You can adjust the bandwidth shape to a different size after you have completed creating the load balancer. See Changing the Load Balancer Bandwidth Shape for more information.

If you adjust a dynamic size value to a flexible size using the sliders, you cannot revert to a dynamic shape of any size. You can achieve the effect of having a dynamic (fixed) size by setting the minimum and maximum sliders to the same size.

To create a load balancer using the CLI

Use the command line interface (CLI) to create a Load Balancer resource.

Enter the following command:

oci lb load-balancer create --compartment-id compartment_id --display-name display_name --shape-name shape_name --subnet-id subnet_id [OPTIONS]

See the CLI online help for a list of options:

oci lb load-balancer create --help

See oci lb load-balancer create for a complete description of the command.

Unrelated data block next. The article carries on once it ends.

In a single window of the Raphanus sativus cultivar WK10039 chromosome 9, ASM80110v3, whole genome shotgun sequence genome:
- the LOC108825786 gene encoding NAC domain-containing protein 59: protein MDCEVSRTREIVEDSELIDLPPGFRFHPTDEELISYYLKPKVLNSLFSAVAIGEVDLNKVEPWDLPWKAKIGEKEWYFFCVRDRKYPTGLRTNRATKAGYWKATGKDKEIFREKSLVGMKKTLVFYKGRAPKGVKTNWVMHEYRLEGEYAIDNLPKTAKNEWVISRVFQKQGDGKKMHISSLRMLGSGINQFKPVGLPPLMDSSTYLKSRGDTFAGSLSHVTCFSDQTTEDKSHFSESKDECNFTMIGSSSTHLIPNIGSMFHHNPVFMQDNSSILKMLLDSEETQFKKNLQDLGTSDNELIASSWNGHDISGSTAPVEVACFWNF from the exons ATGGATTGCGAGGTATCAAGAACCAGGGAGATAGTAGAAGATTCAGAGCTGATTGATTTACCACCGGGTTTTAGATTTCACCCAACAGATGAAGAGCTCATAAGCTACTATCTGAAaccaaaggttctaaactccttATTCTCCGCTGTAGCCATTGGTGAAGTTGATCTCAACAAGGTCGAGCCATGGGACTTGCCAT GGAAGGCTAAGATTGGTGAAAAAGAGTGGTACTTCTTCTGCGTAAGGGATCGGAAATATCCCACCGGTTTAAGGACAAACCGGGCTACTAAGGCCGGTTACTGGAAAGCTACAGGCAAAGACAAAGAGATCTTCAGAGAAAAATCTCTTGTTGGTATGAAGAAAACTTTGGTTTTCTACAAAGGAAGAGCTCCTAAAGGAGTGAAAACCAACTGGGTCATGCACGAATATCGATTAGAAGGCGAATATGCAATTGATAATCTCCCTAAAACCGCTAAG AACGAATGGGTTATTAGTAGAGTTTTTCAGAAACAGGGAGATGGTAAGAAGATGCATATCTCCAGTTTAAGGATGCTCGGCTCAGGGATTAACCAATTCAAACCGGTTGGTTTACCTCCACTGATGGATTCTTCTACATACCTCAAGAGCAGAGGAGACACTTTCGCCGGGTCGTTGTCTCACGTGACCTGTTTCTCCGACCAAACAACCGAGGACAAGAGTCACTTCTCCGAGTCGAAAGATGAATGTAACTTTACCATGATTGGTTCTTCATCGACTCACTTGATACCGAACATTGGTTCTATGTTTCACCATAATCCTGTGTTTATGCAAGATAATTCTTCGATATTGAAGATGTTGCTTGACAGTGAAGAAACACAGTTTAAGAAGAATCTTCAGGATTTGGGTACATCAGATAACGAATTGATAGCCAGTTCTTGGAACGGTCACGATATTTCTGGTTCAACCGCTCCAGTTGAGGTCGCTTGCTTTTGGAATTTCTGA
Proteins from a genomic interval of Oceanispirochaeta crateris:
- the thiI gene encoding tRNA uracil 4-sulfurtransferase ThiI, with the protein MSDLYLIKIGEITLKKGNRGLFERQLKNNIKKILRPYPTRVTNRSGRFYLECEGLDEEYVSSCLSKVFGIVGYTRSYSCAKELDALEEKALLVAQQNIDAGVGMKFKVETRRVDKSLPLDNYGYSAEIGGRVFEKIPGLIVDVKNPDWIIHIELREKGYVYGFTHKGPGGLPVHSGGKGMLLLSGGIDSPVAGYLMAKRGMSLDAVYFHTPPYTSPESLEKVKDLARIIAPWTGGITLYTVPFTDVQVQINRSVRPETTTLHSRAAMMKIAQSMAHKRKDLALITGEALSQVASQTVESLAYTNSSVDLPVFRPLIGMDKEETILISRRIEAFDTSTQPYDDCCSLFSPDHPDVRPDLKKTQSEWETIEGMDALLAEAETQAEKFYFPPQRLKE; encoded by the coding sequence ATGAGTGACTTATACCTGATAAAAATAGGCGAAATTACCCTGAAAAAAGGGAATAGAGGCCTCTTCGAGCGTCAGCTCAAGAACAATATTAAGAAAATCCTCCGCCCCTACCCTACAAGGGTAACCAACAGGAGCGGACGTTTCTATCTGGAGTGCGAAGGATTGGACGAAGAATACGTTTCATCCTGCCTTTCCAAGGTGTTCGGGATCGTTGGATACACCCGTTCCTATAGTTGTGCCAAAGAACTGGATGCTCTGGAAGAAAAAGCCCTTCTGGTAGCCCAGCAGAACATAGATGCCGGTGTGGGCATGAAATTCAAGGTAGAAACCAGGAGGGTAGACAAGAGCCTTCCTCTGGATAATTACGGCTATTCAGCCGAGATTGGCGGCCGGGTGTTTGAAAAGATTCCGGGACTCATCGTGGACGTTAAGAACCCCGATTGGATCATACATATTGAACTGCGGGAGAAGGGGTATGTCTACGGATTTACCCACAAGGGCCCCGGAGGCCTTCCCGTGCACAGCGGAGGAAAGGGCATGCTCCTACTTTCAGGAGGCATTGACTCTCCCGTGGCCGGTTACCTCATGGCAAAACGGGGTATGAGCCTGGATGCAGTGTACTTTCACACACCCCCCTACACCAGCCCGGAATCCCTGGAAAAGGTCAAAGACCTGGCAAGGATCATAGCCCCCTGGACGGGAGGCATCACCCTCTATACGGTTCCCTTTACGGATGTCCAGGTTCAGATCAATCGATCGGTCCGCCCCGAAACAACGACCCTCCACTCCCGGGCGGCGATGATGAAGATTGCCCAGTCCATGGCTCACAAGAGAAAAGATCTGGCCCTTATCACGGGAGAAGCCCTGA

To create a load balancer using the API

Use the API to create a Load Balancer resource.

Run the CreateLoadBalancer method to create a load balancer. See CreateLoadBalancer for a complete description.

Listing Load Balancers

List the Load Balancer resources in your OCI tenancy.

Use one of the following methods to display a list of load balancers in your tenancy.

To list the load balancers using the Console

Use the OCI Console to list the Load Balancer resources in your OCI tenancy.

  1. Open the navigation menu, click Networking, and then click Load Balancers.

  2. Select the Compartment from the list.

    All load balancers and network load balancers in that compartment are listed in tabular form.